Screen sharing apps can be really handy for getting remote assistance by letting someone else control your computer remotely, or simply showing others something you’re doing on your computer while staying in control yourself. Screenhero is a Mac app (with a Windows client still under development) that allows you to share your screen with anyone who has a Screenhero account, while adding a handy feature to the mix. You retain control of your Mac while the person you share your screen with can also control your system if you choose. It might sound confusing to work with, as you will have two cursors moving around on your screen, but Screenhero makes it easy to distinguish the two by adding the name of the user to their cursor. The app allows you to share your entire screen or just a single app’s window. It also features a built-in chat client and you can switch to sharing an app’s window during a live session.
Both you and whoever you want to share your screen with will need to have the app installed and a Screenhero account. Once you’ve created your account, sign in to Screenhero and add the person you want to share with as a friend. You only need to enter their email address to send them the request, which must be approved by them.
To start sharing your screen, click the screen share button that appears next to an online friend’s name and select what you want to share, i.e., a single window or the entire screen. This will send them a sharing request from you. You can also send them an instant message using the speech bubble button next to the screen sharing button.
Sharing will not begin until your friend accepts the request to share your screen. On the recipient’s side, your screen will appear in Screenhero’s own window. A smaller window will appear on both sides allowing you send an IM, share an app’s window, and end the sharing session.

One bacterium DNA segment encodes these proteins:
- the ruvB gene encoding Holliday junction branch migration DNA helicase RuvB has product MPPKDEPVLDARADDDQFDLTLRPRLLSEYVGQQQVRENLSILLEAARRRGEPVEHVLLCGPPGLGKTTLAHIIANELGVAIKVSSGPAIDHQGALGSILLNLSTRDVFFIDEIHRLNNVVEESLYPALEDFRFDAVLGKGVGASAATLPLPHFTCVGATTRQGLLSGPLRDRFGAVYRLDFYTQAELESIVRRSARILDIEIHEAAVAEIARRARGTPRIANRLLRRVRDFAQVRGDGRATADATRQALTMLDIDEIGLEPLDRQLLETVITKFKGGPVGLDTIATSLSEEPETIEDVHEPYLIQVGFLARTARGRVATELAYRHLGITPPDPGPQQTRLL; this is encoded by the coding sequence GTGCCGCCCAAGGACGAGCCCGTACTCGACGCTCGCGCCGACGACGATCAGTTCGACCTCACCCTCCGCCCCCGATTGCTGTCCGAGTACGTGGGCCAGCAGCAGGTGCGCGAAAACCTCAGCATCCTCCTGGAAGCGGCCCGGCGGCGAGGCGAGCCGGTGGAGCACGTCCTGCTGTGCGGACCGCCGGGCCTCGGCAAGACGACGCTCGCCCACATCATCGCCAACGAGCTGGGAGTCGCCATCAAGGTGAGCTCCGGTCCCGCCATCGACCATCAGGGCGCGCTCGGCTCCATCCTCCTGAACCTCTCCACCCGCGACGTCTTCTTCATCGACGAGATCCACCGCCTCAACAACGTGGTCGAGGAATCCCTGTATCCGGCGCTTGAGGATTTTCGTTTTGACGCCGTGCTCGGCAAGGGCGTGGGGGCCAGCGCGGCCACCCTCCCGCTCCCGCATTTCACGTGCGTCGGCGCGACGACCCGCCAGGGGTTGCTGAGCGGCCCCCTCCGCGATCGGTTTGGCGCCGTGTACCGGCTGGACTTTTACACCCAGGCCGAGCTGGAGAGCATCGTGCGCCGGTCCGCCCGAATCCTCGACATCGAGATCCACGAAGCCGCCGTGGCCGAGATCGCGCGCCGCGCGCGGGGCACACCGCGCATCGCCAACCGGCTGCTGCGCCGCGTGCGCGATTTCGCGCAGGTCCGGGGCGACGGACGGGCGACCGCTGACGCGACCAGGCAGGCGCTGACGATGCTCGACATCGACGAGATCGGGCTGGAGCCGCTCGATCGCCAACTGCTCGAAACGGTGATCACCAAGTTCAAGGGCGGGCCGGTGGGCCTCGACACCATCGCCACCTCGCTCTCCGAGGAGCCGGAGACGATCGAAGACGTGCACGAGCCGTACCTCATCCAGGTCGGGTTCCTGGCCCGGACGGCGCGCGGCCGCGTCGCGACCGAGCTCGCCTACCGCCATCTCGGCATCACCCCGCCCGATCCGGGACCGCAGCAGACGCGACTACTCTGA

To share a particular app’s window from your side, click the screen button on the floating Screenhero window. It will detect active app windows (minimized app windows are not detected) and prompt you for the one you want to share. We tested app sharing with Shade running. Shade acts as a curtain to hide all desktop icons and when selected to share, Screenhero highlighted Shade’s entire interface. If you share your whole screen, its edges will have a small blue glow to them. From this same share screen menu, you can stop sharing either an app window or the screen. The ‘End’ button ends the entire session.
Once you’re sharing your screen, you will notice that there are two cursors appearing on it. Each cursor has a small name bubble to show who it belongs to. When one cursor user is performing an action on the shared screen, the other user’s cursor appears to be lighter in appearance and has a stop symbol. This makes it easier to distinguish who is making a change.
Performance wise, Screenhero was pretty impressive in our testing, but you might experience better or worse quality depending on your connection speed. Screenhero can be set to start at log in. The app is currently in Beta but working exceptionally well. It is likely that it will cost you to use this app once it’s out of beta, and we only hope the price tag isn’t too high. As mentioned, a Windows client is still under development and you can sign up to know when it goes live. Channel.me is a similar web service that you can use while you wait for the Windows variant of Screenhero Windows to be released.